Volunteer in the Field: Become a Citizen Scientist

[b]Volunteers Work with NYC Audubon's Susan Elbin on Swinburne Island[/b][br]© NYC AudubonVolunteers Work with NYC Audubon's Susan Elbin on Swinburne Island
© NYC Audubon

It wouldn’t be possible to monitor the city’s birds and natural areas without the help of volunteers. Hundreds of people are needed to survey heron foraging sites, count horseshoe crabs at spawning beaches, and search for birds that are the victims of collisions with windows. Learn more our conservation programs and decide how you'd like to participate. If you already know which program you're interested in, check our spring orientation schedule below, and sign up! To sign up for an orientation or learn more about a particular volunteer opportunity, please write to us at This email address is being protected from spambots. You need JavaScript enabled to view it. Please put the name of the event you are interested in into the subject line of your email message.

(Looking for more of a one-time-only volunteer opportunity? Check out our Volunteer Events page)

To RSVP for a volunteer event or training, or to learn more about a particular volunteer opportunity, please write to us at This email address is being protected from spambots. You need JavaScript enabled to view it. .

Spring Volunteer Orientations

[b]Volunteers Take Part in Our Horseshoe Crab Monitoring Project.[/b][br]Photo © NYC AudubonVolunteers Take Part in Our Horseshoe Crab Monitoring Project.
Photo © NYC Audubon

Unless otherwise noted, all volunteer orientations meet at 71 West 23rd Street Suite 1523 and require registration in advance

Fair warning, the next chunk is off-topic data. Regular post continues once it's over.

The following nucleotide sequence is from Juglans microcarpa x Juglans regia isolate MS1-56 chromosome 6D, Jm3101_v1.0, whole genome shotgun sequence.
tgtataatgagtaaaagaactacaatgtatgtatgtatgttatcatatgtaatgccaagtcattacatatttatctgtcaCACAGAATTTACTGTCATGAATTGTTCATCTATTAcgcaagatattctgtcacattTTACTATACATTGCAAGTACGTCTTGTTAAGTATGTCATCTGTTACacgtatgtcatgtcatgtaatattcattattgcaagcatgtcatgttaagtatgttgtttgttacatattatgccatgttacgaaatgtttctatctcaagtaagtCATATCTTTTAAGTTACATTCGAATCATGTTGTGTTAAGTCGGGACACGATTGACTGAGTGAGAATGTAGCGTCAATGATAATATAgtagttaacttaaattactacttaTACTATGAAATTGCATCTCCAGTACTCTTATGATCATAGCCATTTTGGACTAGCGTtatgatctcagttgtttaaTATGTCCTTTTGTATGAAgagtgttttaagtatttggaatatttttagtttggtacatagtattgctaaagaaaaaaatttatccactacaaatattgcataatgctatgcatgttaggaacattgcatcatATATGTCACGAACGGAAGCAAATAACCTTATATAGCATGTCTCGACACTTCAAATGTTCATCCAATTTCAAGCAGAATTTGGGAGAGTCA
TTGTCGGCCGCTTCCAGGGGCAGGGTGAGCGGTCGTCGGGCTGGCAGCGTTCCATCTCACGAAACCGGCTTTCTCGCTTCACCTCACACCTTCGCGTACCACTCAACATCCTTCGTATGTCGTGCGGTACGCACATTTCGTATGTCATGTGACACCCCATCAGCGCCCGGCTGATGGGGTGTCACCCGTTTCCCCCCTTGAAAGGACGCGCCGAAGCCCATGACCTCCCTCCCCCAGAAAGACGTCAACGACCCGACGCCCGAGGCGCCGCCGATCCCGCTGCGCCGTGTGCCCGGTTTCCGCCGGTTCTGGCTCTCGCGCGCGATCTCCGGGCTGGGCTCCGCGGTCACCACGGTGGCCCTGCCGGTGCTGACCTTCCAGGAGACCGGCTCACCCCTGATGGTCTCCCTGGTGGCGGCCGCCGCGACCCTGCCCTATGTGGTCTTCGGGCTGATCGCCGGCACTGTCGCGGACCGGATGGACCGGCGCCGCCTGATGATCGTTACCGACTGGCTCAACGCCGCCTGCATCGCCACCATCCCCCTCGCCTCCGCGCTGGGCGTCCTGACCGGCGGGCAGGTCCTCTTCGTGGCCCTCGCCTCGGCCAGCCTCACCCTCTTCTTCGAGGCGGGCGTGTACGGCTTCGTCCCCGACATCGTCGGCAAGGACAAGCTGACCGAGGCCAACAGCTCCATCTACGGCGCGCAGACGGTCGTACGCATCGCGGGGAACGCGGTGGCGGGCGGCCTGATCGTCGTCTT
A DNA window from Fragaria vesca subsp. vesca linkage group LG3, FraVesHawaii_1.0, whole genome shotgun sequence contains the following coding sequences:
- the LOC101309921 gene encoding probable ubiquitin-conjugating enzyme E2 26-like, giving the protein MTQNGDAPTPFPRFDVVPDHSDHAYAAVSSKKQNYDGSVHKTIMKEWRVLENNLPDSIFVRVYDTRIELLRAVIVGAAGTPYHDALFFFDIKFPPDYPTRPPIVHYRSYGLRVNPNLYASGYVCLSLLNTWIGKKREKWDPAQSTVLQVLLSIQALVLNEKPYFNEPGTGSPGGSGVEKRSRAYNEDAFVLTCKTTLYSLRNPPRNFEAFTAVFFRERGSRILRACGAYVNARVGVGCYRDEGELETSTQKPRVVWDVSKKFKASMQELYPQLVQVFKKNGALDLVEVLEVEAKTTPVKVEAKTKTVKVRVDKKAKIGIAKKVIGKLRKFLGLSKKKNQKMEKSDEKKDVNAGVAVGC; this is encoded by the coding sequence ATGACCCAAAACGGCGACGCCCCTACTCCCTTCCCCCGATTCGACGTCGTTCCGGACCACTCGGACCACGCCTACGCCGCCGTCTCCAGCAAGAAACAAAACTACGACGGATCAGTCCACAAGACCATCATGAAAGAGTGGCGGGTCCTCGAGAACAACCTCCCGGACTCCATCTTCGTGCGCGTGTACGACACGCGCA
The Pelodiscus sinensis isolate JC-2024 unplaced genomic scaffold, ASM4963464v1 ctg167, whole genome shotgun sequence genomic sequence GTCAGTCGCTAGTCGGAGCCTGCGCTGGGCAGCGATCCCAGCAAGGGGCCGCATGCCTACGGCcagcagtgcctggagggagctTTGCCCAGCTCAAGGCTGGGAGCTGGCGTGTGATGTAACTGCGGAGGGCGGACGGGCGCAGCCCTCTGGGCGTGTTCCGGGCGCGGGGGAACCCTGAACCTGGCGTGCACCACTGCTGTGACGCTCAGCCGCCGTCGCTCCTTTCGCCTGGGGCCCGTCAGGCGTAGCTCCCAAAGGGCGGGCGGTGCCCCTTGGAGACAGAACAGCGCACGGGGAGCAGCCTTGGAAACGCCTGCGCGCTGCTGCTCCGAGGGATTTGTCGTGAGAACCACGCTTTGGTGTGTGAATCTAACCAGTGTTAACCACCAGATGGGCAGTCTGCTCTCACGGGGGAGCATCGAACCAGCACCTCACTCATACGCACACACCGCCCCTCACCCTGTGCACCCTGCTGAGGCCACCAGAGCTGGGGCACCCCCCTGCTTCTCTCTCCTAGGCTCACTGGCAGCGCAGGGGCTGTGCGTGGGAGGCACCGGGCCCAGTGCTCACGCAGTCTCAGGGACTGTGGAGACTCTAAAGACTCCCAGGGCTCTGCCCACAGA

Become a citizen scientist and help conduct conservation research; read below about the various ways to get involved. 

Bird Transporters: We often receive calls from individuals who have found injured birds but are unable to transport them to a rehabilitator. We need caring volunteers to transport these birds to licensed wildlife rehabilitators in the area.

Project Safe Flight: Spring migrants confront many hazards as they migrate through New York City. Volunteers are needed to monitor designated buildings for bird collisions, rescue injured birds, and record any casualties. Orientations will be held Monday, March 20, and Thursday, March 23, 6-7pm.

Horseshoe Crab Monitoring: Count horseshoe crabs, an important food source for migratory shorebirds in Jamaica Bay. Orientations will be held Thursdays, April 13 and 20, 6-7pm.

Harbor Herons Foraging Study: Observe herons and egrets as they forage in New York City waterways. An orientation will be held Monday, May 1, 6-7pm.

 

Find more information on volunteering in New York City.

Learn more information on helping to clean NYC Parks.

Read more about the Wild Bird Fund.

 

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